Saturday, October 09, 2004
Another Presidential Moment that has generated a fair amount of consternation in Blog World:
BUSH: Uh, let me give you a couple of examples I guess of the kind of [Supreme Court justice] I wouldn't pick. I wouldn't pick a judge who said that the Pledge of Allegiance couldn't be said in a school because it had the words 'under God'' in it. I think that's an example of a judge allowing personal opinion to enter into the decision-making process, as opposed to strict interpretation of the Constitution. Another example would be the Dred Scott case, which is where judges years ago said that the Constitution allowed slavery because of personal property rights. That's personal opinion. That's not what the Constitution says. The Constitution of the United States says we're all - you know, it doesn't say that. It doesn't speak to the equality of America.Whatever point Mr. Bush had hoped to make about Dred Scott was quickly lost in a torrent of nonsensical, self-contradictory gobbledygook -- or so it must have seemed to most of America. But to his brethren of the religious right, who are adept at conversing in secret signals, and to such gifted exegetes as our colleague Paperwight, the President's message was actually quite clear:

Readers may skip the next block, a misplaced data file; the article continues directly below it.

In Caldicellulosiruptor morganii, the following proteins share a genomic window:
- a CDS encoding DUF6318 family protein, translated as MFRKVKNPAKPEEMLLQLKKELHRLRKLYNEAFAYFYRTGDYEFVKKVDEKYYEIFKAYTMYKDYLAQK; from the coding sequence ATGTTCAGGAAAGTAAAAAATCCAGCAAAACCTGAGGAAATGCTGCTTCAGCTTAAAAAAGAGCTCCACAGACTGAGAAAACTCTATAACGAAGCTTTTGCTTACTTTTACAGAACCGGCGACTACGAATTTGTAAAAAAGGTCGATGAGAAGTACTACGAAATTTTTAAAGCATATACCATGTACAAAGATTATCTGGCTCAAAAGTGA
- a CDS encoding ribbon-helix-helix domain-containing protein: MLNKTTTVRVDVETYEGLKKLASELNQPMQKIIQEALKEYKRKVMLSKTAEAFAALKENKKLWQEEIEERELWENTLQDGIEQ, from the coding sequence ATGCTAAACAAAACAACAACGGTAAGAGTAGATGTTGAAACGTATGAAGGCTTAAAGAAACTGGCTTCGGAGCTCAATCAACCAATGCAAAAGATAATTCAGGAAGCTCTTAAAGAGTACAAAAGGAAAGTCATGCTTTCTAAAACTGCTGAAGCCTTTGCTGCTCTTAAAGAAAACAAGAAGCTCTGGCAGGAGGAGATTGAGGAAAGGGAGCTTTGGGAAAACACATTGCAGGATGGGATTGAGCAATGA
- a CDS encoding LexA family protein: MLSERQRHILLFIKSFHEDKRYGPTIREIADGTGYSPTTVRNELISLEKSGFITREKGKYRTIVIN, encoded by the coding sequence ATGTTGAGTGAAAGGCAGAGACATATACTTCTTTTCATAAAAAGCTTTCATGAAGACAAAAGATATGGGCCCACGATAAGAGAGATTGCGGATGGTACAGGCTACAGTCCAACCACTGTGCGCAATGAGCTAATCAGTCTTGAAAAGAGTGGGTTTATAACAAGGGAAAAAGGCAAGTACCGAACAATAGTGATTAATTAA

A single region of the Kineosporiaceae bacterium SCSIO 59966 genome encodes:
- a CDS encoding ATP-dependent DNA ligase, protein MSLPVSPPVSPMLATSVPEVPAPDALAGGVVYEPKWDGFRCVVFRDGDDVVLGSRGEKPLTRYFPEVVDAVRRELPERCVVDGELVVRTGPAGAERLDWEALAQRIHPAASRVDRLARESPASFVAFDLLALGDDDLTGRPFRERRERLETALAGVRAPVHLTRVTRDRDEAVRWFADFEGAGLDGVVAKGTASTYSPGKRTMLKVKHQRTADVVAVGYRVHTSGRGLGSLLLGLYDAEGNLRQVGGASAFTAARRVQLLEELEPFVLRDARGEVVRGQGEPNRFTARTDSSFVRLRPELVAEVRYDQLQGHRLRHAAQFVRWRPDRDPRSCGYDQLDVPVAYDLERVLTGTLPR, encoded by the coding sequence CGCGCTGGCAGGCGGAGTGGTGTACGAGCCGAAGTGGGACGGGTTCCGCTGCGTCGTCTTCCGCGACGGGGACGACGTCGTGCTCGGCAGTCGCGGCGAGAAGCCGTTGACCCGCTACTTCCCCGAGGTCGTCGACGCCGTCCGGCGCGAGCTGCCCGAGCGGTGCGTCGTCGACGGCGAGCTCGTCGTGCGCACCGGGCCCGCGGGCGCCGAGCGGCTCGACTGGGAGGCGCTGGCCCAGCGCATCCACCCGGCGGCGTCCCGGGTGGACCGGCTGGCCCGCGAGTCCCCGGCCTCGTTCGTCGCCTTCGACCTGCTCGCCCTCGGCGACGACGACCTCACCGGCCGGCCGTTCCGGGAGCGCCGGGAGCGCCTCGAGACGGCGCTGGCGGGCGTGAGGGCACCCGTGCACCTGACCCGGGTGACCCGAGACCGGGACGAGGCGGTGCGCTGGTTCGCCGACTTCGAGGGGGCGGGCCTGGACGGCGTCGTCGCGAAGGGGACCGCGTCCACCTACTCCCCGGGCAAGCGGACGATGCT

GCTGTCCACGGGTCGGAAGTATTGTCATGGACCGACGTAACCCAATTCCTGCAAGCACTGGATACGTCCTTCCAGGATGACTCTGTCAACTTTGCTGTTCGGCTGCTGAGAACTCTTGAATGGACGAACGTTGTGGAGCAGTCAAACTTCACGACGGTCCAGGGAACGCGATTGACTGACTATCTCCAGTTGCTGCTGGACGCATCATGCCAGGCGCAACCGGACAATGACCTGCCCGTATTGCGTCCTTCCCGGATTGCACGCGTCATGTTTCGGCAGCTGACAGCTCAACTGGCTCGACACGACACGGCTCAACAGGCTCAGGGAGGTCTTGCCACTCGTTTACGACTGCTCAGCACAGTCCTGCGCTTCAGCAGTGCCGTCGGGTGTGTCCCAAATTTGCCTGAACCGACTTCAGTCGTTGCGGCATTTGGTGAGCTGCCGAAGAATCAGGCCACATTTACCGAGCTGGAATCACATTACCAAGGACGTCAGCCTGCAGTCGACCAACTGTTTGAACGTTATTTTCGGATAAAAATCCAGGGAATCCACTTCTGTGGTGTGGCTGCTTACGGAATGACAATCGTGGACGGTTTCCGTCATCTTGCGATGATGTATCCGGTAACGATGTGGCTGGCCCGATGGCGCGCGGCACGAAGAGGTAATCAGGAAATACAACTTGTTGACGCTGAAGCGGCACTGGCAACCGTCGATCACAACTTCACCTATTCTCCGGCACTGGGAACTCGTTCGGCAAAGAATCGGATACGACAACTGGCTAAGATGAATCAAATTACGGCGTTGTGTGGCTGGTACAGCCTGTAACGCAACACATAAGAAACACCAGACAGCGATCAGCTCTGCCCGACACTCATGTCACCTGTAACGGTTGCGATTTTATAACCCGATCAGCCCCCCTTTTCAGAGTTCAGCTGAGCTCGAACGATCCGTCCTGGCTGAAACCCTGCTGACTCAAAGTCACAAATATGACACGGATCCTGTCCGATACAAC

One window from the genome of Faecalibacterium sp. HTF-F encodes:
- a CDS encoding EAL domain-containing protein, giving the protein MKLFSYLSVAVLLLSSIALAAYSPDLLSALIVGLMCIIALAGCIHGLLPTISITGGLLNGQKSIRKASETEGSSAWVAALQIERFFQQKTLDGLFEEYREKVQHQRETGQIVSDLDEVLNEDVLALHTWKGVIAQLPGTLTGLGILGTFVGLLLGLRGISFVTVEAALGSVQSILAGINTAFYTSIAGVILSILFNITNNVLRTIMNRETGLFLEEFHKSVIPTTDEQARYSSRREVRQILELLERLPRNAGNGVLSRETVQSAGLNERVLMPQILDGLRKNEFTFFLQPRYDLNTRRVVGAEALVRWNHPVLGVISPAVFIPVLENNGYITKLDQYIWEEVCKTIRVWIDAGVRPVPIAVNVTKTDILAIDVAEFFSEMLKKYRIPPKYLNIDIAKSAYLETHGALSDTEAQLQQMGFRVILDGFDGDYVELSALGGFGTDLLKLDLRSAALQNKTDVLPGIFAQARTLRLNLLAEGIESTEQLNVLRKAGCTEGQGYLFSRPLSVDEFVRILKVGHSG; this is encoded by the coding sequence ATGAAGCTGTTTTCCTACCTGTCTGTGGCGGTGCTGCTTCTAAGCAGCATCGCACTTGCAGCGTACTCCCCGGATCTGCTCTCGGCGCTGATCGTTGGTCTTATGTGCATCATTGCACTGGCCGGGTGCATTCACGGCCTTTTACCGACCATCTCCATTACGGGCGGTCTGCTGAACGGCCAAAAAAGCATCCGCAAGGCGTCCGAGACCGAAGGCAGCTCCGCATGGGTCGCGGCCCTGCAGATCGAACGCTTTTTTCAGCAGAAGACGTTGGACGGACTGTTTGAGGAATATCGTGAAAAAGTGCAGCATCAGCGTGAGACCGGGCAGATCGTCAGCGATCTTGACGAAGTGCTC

It wasn't about racism or slavery, or just Bush's natural incoherence. Here's what Bush actually said:UPDATE: Our esteemed colleague Prometheus 6 did some sleuthing, and discovered that the abortion=slavery meme most likely originated with (drum roll, please) . . . Alan Keyes.If elected to another term, I promise that I will nominate Supreme Court Justices who will overturn Roe v. Wade.Bush couldn't say that in plain language, because it would freak out every moderate swing voter in the country, but he can say it in code, to make sure that his base will turn out for him. Anti-choice advocates have been comparing Roe v. Wade with Dred Scott v. Sandford for some time now. There is a constant drumbeat on the religious right to compare the contemporary culture war over abortion with the 19th century fight over slavery, with the anti-choicers cast in the role of the abolitionists.
Don't believe me? Here.